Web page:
The container object 136, on the other hand, defines a default quota and a fractional tombstone factor for counting tombstones. The default quota may be applied to a user or computer that is capable of creating objects, if no quota assignment object exists that covers the user or computer. If a security principal is covered by at least one quota specification, then the default quota is not applicable to that security principal.
The fractional tombstone factor is a factor by which a tombstone should be counted in determining the total number of objects currently owned by a security principal. Preferably it can be set by a system administrator to a suitable number in the range of 0 and 100%. For instance, the fractional tombstone factor may be set to a value of 25. In one implementation, the fractional tombstone factor is given as a percentage value (i.e., a value between 0 and 100). For example, a value of 25 means that tombstones object counts only as 25%, or ¼, of a regular system object. By implication, an assigned quota value of 100 for a given user would allow that user to own a maximum of 100 normal directory service objects without any tombstones, or a maximum of 400 tombstone objects without any normal objects.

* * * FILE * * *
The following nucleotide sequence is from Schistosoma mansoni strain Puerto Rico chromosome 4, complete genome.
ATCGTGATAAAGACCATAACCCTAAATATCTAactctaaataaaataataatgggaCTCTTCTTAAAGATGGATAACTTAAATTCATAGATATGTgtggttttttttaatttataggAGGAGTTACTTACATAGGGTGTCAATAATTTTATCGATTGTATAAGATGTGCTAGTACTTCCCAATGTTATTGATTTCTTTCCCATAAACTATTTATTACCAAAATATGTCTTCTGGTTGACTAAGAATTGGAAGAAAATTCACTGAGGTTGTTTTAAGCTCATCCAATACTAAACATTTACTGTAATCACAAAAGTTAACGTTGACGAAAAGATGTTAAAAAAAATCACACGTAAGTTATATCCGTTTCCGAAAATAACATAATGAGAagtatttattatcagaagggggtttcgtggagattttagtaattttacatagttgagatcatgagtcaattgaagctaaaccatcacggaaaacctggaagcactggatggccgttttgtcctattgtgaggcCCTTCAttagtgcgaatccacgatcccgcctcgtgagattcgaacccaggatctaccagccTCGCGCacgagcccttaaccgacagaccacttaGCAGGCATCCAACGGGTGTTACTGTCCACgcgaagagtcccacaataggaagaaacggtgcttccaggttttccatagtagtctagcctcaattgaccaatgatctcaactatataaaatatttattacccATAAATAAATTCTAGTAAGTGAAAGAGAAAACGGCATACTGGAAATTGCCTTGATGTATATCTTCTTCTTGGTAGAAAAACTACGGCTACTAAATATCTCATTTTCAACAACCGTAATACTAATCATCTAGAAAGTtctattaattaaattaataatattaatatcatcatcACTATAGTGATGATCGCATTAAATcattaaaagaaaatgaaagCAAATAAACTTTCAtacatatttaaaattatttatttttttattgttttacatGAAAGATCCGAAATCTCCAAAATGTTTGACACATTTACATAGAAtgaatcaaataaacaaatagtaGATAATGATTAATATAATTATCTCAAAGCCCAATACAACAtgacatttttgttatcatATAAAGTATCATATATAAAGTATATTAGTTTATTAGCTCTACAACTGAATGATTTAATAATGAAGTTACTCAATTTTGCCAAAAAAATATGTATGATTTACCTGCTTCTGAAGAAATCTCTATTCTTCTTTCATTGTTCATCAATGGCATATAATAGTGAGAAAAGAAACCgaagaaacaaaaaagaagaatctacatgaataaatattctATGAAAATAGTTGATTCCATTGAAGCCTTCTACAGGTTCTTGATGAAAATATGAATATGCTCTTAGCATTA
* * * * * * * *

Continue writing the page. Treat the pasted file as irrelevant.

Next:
Not all entities of the directory service system have to be limited by specified or default object quotas. For instance, domain administrators and enterprise administrators may be always exempted from quota-imposed limits. In other words, they may have unlimited quotas.
Returning to FIG. 4, the function 122 of quota consumption tracking keeps track of and updates the quota consumption of each user. The directory operations that will require updates of the quota consumption tracking include, for example, the addition of a new object, deletion of an existing object, undeletion of a deleted object, change of ownership of an object, and garbage collection of tombstone objects.